When you know how to activate your abdominal muscles, you can use them as you move around. When you are ready, you may progess your training with gentle lying down deep abdominal exercises.

Appropriate core abdominal muscle exercises for hysterectomy recovery can be viewed here in our Physiotherapist video demonstrating safe core exercises

Abdominal Exercises to Avoid

Avoid sit ups (crunches) and abdominal exercise machines after hysterectomy, particularly during the first 3 months recovery.

Sit up exercises increase downward pressure on the pelvic floor and the internal surgical site. Core abdominal exercises can increase the risk of pelvic floor problems such as prolapse and incontinence particularly if the pelvic floor is weak.

Some exercise equipment in women’s circuits, gyms and even some Pilates exercises can also increase pelvic floor pressure and likelihood of strain.

3. Safe Abdominal and Whole Body Strength Exercises

[product_block product=”hysterectomy-recovery-pack”]

Pelvic floor safe abdominal and strength exercises to choose and those to modify and avoid after a hysterectomy are provided in Inside Out book and strength workout DVD.

The Inside Out program by Pelvic Floor Physiotherapist Michelle Kenway Physiotherapist with Dr Judith Goh Urogynaecologist shows women how to exercise safely and protect their pelvic floor from injury.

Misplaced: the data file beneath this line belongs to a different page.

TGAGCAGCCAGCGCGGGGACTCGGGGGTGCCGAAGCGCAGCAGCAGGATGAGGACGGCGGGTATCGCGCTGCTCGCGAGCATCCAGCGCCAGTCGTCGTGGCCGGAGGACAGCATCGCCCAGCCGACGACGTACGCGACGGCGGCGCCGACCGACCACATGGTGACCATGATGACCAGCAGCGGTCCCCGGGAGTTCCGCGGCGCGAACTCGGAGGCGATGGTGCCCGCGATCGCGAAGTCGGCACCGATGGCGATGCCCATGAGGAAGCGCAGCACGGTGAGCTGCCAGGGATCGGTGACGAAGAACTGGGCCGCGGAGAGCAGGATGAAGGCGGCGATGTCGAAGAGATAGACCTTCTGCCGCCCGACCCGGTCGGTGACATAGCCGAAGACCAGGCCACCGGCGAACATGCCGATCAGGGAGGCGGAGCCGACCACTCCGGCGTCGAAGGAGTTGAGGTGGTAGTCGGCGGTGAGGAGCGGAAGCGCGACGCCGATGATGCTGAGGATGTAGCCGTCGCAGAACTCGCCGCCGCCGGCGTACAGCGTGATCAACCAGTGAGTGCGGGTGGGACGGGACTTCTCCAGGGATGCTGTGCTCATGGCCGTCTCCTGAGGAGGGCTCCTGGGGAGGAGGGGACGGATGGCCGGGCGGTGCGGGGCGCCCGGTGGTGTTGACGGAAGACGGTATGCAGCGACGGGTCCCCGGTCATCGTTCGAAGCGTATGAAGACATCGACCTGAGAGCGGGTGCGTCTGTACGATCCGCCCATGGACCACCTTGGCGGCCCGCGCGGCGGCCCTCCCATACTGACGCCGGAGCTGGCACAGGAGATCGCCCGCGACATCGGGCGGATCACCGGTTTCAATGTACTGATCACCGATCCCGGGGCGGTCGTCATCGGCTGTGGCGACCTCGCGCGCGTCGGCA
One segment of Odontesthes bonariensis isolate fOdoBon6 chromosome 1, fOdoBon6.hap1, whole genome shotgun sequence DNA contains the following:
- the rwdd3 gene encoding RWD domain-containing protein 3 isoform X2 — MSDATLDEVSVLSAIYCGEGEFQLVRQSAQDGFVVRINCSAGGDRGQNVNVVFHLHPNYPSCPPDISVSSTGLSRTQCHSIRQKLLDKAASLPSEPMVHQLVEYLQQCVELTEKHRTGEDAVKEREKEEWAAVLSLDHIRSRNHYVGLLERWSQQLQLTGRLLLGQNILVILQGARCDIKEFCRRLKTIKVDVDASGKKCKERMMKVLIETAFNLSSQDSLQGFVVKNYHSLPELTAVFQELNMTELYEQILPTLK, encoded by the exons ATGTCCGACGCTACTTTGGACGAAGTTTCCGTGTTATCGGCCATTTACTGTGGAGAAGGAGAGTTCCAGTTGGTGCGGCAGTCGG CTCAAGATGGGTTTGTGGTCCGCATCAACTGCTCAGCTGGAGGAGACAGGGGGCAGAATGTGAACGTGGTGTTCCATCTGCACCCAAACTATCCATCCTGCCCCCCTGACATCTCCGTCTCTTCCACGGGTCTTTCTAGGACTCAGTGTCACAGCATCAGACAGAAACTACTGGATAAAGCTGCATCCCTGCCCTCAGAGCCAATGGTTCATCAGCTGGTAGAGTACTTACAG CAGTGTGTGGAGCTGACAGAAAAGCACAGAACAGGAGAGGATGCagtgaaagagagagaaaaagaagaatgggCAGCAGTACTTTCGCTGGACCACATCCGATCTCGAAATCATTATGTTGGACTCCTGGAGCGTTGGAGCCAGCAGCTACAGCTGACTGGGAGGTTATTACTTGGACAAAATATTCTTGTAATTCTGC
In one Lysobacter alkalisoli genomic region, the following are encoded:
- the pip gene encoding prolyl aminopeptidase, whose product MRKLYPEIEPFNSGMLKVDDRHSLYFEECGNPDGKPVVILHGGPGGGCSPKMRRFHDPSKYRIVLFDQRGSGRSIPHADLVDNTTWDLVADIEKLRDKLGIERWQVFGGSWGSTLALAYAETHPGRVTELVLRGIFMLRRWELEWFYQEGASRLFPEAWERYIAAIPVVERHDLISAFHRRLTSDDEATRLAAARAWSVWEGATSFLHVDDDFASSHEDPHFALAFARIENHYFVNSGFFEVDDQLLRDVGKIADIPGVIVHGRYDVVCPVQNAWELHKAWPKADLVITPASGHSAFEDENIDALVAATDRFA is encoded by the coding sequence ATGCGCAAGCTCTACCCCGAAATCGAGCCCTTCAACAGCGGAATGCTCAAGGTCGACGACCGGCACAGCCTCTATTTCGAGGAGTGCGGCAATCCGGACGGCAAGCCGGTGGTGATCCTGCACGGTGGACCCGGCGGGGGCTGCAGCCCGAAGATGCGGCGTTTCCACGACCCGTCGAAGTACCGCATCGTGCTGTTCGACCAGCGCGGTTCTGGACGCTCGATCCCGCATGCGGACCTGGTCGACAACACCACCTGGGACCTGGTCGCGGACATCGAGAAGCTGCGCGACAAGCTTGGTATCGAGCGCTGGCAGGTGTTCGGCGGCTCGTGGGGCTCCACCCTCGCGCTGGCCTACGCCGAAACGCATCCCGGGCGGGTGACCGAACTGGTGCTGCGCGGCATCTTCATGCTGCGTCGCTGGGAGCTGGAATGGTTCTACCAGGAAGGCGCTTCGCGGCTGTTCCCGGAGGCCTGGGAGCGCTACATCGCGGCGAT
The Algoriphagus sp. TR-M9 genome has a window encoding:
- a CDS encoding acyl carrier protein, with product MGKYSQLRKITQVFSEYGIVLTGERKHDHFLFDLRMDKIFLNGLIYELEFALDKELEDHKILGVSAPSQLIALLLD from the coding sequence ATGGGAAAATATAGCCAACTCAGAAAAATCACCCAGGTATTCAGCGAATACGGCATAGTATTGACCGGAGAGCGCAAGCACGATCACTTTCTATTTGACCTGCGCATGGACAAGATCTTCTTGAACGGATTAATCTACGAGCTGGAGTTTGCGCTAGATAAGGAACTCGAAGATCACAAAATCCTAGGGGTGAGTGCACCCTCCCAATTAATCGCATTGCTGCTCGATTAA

4. Posture Exercises after a Hysterectomy

Practice sitting and standing with good posture following your surgery.

Good posture after a hysterectomy involves:

  • Standing tall;
  • Gently activating deep abdominal core muscles;
  • Lifting the crown of the head towards the ceiling when sitting, standing and walking; and
  • Avoiding the tendency to bend forward to protect the abdomen with movement.

5. Kegel Exercises After a Hysterectomy

Kegel exercises after hysterectomy
Watch Kegel exercises after a hysterectomy video

Pelvic floor muscles support the pelvic organs (bladder, vagina and rectum). The pelvic floor muscles will provide better support for hysterectomy recovery if they are strong and working well.

Make sure you understand how to perform pelvic floor exercises correctly to avoid risk of internal strain with the wrong technique.

General opinion varies widely as to the best time to commence Kegel exercises after hysterectomy, so always check your gynaecologists’ preferences before starting.

Learn how to do Kegel exercises after a hysterectomy in this online Physiotherapist video (above).

6. How Exercise Promotes Hysterectomy Recovery

Appropriate exercise after hysterectomy can improve your:

  • Ability to return to your everyday work and activities;
  • Confidence to move;
  • Strength, energy and well being;
  • Posture and deep abdominal (core) muscle control; and
  • Pelvic floor strength to support your surgery long-term.

7. Exercise and Side Effects of Hysterectomy

Some exercises can help prevent some side effects of a hysterectomy. These include:

  • Decreased fitness, strength and tone;
  • Lung problems or blood clots in the deep veins in your calf muscles;
  • Back pain and stiffness with prolonged bed rest and decreased movement;
  • Decreased bladder control; and
  • Feelings of sadness, stress and anxiety.

A sensible approach to exercises after a hysterectomy can help you to recover and return to your former strength and fitness. Understanding the principles of pelvic floor safe exercises outlined in this article will also help you towards long-term protection of your pelvic floor to minimize your risk of prolapse.